May 5th, 2019 at 5:37 pm
I’m always amazed at what dogs will eat. Some of it has precursors in wolves, who regurgitate food for their cubs. But eating their own waste and inorganic objects doesn’t strike me as adaptive in any context. Their perception of the world seems to often be confused by our artificial environments.
Anyway, hope Bentley continues recovering.
May 5th, 2019 at 5:54 pm
Thanks, yeah, she seems to be doing fine. The main concern is any bits of towel she might have caught somewhere in her intestines.
Her mom had been wiping her hands on the towel while making dinner and happened to have to run an errand immediately after, so food smells were fresh. It’s one of those things that never occurs to you; the towel has been around for months, so it’s totally below the radar.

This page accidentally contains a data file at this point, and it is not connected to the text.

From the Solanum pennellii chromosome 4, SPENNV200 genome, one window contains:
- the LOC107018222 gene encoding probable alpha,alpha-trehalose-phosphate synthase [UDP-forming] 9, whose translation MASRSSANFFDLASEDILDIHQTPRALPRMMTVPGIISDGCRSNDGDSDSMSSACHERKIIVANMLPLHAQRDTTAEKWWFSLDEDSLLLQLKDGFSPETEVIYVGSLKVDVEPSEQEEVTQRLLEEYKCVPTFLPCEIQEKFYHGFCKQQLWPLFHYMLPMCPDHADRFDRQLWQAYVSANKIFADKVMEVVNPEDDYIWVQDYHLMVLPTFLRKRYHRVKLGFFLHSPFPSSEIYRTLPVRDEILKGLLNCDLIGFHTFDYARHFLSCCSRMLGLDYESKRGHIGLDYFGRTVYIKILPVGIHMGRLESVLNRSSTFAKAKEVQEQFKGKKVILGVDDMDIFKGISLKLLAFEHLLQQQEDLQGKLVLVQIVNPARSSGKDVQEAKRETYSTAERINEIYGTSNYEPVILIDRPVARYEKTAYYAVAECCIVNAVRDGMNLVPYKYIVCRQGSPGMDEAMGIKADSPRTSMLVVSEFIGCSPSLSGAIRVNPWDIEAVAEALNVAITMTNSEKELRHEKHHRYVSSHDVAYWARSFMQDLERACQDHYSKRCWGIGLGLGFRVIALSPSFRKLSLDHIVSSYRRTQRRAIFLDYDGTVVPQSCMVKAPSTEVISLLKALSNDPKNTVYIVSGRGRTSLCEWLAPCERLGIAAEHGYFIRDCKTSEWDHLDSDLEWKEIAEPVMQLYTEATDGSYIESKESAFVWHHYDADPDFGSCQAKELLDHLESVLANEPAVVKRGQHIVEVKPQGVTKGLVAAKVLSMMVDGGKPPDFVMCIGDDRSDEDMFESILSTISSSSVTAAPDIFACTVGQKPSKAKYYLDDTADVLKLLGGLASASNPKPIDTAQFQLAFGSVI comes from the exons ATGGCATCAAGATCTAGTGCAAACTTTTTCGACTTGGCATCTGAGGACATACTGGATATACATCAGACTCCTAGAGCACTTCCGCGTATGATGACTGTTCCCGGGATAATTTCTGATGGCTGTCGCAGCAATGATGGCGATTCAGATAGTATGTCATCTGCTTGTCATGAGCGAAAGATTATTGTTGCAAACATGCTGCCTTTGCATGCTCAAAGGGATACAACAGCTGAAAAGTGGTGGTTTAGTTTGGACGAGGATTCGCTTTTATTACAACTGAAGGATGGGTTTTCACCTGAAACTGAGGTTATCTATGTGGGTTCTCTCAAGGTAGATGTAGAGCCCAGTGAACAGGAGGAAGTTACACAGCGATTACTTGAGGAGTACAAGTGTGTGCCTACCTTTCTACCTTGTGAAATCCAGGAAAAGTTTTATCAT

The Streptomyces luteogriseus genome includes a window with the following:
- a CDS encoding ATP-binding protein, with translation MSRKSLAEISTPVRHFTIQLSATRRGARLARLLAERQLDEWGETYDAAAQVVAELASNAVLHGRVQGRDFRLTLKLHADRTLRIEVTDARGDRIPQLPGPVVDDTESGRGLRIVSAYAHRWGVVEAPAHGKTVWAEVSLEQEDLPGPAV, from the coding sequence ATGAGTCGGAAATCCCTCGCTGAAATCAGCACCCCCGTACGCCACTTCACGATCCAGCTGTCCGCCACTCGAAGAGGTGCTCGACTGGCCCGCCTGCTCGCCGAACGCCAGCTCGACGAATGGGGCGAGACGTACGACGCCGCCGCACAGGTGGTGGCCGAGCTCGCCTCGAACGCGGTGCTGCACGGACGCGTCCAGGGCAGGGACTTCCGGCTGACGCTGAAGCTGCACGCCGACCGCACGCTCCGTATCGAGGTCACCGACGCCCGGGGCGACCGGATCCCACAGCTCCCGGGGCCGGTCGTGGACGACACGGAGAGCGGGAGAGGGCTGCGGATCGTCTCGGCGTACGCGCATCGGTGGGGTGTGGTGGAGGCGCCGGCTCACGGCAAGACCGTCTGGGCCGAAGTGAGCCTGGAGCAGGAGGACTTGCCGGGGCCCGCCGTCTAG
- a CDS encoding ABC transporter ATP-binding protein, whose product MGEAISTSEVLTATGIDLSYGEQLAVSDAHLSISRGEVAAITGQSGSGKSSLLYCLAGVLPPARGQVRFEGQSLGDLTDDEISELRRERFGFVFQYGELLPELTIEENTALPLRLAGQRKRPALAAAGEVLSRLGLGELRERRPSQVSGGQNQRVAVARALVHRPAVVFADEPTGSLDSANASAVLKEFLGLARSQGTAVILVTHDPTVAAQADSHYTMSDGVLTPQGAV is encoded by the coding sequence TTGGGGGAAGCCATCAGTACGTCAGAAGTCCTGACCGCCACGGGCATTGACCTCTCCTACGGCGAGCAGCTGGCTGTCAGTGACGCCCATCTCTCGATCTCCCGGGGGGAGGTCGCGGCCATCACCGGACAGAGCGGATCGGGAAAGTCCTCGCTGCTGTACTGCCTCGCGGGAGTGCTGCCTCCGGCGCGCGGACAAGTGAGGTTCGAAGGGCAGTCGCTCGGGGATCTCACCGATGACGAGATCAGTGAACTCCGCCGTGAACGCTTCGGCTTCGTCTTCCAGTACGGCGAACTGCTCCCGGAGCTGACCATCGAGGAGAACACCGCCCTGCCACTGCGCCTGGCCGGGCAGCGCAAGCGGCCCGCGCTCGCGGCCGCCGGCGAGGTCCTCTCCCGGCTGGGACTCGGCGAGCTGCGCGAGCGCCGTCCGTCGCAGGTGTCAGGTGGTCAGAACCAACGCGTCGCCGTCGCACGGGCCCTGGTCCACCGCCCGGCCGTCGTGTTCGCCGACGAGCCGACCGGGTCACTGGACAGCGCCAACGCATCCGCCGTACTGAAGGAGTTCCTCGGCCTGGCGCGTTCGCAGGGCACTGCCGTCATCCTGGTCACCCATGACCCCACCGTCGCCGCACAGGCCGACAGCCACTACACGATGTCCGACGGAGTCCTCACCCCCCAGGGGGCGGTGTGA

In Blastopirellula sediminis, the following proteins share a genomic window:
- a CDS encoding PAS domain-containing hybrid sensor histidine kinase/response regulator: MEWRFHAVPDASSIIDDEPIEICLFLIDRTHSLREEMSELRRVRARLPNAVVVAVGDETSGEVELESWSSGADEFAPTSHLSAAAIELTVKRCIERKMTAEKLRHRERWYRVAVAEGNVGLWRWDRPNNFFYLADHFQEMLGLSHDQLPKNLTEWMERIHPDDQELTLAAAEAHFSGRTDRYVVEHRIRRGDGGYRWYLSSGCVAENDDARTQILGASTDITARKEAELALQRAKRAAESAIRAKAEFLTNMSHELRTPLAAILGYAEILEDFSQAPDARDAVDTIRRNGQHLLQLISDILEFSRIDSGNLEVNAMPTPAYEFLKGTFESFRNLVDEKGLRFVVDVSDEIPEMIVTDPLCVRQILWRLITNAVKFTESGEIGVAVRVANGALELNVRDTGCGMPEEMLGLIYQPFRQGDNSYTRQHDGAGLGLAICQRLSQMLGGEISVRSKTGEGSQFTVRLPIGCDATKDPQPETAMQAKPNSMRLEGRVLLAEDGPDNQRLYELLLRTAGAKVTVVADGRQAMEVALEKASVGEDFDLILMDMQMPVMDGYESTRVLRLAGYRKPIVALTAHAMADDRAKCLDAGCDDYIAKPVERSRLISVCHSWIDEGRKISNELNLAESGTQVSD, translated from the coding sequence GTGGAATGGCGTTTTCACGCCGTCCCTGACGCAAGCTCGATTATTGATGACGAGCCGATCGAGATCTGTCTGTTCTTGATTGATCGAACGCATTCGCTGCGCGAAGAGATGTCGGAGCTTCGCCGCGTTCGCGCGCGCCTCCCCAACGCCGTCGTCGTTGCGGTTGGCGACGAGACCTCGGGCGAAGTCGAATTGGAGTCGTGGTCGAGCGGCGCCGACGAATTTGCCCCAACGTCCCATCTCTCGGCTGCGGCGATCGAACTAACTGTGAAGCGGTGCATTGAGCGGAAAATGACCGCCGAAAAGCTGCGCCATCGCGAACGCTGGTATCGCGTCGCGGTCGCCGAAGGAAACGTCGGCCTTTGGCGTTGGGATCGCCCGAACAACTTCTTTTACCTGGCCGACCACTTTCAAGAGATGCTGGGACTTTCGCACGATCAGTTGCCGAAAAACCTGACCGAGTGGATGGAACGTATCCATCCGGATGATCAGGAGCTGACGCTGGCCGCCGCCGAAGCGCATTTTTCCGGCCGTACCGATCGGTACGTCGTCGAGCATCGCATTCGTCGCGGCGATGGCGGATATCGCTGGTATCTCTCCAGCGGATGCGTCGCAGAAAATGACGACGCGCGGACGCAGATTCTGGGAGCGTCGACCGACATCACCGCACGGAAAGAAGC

It all kinda boils down to that dogs are dumb. They’re really good at being dogs, with all that implies, but they sometimes do very counter-survival things. All animals — including humans — do; we don’t always know what’s in our best interests.
We make sophisticated mistakes where you’d think we’d know better, and dogs make dumb mistakes that also make you scratch your head. “You dummy! What were you thinking?”
Towel smelled good, no one was around to stop me, I don’t see the problem?
May 5th, 2019 at 6:51 pm
That makes sense. A food scented towel smelled like a tasty treat. And that’s not something wolves are likely to encounter in the wild.
Definitely, our understanding of the world is in terms that were adaptive in our original ecological niche. Both dogs and humans at times get confused in the artificial world we’ve built.
May 5th, 2019 at 6:58 pm
We’re a very long way from the basic training our evolution gave us, that’s for sure! I’m saying that, even in their “natural” settings, humans and animals aren’t always “wise” — they do dumb things, sometimes things they don’t survive.
May 5th, 2019 at 7:25 pm